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ConVal

Officials outline path to withdraw

GREENFIELD — ConVal School Superintendent Dick Bergeron responded Tuesday to reports that the Temple Select Board plans to form a committee to investigate whether the town should withdraw from the ConVal School District.

During a School Board meeting at Greenfield Elementary School, Bergeron said withdrawal from a district requires a multistep process that would require a majority vote at a Temple town meeting in order to initiate a withdrawal study, followed by the formation of a study committee made up of School Board members and Select Board members from each of the town’s in the school district. Any plan that committee develops would then require approval from the state Board of Education and after that approval by majority vote at a school district meeting.

Bergeron, who passed out a copy of the relevant state statutes to board members, said questions of possible withdrawal were raised several years ago by residents of Dublin, but it never got to the stage where the School Board was required to conduct a withdrawal study.

Bergeron said none of the Temple Select Board members had spoken to him about their concerns.

At Tuesday’s meeting, David Martz, Temple’s representative on the School Board, said he had not attended the Temple Select Board meeting where the issue was discussed. Martz said he has since talked to Select Board members John Kieley and Gail Cromwell.

“They are looking to see if there are other options. I don’t think it’s an attempt to leave the district,” Martz said. “It doesn’t hurt to explore options.”

Kieley, the Temple Select Board chair, is the town’s representative on the Selectmen’s Advisory Committee to the school district. Cromwell is a former School Board member who was often at odds with the majority of the board during her tenure. She recently promoted a petition warrant article calling for the district to have just one middle school in Peterborough, which she contended would help ensure that the small elementary schools in towns such as Temple, would remain in operation. That proposal, which would have closed Great Brook School in Antrim, failed by a wide margin, although it was supported by a majority of voters in Temple.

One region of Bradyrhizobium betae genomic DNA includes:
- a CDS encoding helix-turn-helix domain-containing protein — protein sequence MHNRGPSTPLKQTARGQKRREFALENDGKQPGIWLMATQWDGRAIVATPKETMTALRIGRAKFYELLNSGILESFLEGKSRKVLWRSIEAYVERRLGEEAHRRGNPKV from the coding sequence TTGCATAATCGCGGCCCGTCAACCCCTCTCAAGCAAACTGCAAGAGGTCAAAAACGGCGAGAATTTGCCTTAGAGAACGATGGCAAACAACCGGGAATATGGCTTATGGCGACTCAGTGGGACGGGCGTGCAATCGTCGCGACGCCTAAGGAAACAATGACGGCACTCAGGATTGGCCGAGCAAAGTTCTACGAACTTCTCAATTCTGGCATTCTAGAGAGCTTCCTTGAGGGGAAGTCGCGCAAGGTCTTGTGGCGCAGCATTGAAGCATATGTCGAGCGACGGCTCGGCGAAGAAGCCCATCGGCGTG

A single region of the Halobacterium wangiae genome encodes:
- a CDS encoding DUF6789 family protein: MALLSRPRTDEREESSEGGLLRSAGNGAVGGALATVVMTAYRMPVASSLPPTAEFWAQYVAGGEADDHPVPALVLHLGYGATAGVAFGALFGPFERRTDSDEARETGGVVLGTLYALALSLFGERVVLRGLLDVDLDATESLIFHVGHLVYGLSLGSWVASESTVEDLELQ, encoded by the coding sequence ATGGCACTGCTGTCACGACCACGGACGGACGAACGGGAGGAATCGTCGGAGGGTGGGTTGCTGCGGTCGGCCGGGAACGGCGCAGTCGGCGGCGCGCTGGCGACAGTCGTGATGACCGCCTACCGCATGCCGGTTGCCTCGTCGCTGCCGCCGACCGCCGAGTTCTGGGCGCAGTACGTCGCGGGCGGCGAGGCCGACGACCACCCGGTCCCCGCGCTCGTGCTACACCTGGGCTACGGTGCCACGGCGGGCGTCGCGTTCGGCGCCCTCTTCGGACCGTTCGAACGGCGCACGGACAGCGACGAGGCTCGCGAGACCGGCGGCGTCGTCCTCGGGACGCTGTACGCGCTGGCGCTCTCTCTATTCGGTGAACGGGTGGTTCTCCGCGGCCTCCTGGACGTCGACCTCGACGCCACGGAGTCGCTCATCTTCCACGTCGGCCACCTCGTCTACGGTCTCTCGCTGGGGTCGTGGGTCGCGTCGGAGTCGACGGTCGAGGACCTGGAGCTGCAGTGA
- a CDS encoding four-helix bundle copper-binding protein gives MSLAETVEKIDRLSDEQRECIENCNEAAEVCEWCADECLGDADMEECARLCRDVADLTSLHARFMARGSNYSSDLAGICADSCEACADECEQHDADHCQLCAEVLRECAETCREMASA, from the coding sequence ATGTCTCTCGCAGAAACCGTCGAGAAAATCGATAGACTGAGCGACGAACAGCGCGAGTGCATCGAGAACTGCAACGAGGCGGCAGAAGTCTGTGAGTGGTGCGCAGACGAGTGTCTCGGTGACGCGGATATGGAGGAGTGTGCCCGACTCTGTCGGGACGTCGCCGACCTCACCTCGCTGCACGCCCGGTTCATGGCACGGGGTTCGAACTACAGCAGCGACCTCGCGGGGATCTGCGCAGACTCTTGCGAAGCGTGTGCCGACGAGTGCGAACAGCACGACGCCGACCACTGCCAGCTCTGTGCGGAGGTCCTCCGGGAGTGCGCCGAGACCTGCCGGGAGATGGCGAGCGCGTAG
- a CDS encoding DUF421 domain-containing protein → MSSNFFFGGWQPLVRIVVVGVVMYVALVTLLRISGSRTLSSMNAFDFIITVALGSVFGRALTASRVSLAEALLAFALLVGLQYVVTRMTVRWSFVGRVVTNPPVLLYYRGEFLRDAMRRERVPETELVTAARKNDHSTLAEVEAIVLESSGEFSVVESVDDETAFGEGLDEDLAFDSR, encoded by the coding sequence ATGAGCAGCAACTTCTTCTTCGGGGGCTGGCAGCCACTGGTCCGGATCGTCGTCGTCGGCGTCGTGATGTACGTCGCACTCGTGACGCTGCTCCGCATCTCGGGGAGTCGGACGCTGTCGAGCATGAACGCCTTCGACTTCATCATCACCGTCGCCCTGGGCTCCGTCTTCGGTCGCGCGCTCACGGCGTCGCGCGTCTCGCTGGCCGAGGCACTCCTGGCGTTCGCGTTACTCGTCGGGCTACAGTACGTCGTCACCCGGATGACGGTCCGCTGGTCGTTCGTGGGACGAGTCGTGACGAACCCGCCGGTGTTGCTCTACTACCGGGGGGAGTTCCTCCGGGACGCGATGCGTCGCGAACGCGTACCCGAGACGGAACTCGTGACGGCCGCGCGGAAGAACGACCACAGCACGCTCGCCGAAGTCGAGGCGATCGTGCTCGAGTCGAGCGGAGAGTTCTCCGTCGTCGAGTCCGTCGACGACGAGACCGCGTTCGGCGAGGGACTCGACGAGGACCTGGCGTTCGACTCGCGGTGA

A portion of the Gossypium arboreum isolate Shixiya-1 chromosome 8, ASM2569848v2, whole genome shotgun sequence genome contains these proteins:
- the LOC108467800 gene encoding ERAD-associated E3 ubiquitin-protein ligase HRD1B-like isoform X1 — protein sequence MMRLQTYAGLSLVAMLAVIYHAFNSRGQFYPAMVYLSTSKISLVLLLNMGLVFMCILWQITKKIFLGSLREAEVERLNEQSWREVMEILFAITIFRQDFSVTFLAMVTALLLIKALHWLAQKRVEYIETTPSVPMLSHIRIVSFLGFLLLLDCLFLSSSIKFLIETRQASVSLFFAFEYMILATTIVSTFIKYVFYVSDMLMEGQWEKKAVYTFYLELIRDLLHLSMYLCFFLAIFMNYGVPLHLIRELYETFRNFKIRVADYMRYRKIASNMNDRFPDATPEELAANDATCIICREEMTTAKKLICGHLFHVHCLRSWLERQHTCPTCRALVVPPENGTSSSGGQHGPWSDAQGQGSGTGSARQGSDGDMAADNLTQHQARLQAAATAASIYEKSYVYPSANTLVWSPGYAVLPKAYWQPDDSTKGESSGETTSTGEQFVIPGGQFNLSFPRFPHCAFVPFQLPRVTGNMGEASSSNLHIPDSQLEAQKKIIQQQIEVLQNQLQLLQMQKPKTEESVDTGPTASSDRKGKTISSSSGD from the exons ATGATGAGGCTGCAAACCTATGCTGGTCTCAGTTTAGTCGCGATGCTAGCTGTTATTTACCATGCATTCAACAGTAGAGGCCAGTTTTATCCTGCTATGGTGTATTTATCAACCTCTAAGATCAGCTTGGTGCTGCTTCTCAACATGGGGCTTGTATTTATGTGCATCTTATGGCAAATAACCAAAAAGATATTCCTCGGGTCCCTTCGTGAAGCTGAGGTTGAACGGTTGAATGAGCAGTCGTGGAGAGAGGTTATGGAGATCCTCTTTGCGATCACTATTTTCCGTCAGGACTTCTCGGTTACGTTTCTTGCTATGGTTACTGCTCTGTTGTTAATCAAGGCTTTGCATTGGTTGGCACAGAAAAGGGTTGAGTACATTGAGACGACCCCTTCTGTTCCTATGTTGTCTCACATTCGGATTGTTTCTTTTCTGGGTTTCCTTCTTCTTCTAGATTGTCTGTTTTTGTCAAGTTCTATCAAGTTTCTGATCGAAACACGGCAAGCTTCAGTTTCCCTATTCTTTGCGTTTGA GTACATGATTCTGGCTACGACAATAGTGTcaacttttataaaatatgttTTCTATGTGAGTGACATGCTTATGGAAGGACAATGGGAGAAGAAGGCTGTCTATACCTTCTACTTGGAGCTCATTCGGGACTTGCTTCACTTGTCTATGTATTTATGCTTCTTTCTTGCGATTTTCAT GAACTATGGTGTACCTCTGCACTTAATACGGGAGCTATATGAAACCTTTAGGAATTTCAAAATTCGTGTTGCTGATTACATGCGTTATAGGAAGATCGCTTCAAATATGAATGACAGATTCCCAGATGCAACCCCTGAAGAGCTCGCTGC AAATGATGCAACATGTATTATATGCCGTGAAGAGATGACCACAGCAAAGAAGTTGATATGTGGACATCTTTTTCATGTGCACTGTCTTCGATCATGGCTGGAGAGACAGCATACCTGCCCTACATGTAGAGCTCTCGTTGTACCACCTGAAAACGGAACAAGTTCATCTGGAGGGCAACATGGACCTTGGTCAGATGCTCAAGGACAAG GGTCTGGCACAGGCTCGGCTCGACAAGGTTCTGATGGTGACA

The New Hampshire law on withdrawal procedures from a school district, RSA 195:25, states that either the school board of a cooperative district or the voters of a pre-existing district that joined the cooperative — such as Temple in this case — may direct the school board to conduct a withdrawal study.

The study committee would have to have at least one member of the school board from each town and one select board member from each town but could also have other members. Within 180 days, the committee would have to submit a report the state Board of Education. If it determines that withdrawal is feasible, the committee would have to submit a withdrawal plan. If the committee decides withdrawal isn’t feasible, the town that requested the study could submit a minority report, which could include a withdrawal plan.

The withdrawal plan, according to RSA 195:26, would have to include a method of apportioning operating costs and capital expenses, a date for a change to take place and a plan for educating students in the withdrawing town, including tuition arrangements if necessary. Withdrawing towns would remain liable for their share of indebtedness on capital costs. According to RSA 195:28, buildings and land would be transferred to the withdrawing town, which would have to pay an amount determined by the school district and the withdrawing town as part of the agreement.

If a withdrawal plan is approved by the Board of Education, it would go before voters of the full School District. If approved, the town could leave the district under the terms of the plan. If it failed, the town seeking to withdraw could appeal to the Board of Education.

School Board member Myron Steere of Greenfield said at Tuesday’s meeting that a withdrawal study when the town of Surry sought to leave the Monadnock Regional School District cost between $10,000 and $12,000 and the overall cost to the Monadnock district when Surry withdrew was about $25,000. Bergeron said it would be premature to speculate on how much a withdrawal study could cost, since each school district has quite different issues to consider.

Dave Anderson can be reached at 924-7172, ext. 233 or danderson@ledgertranscript.com. He’s on Twitter at @DaveAndersonMLT.

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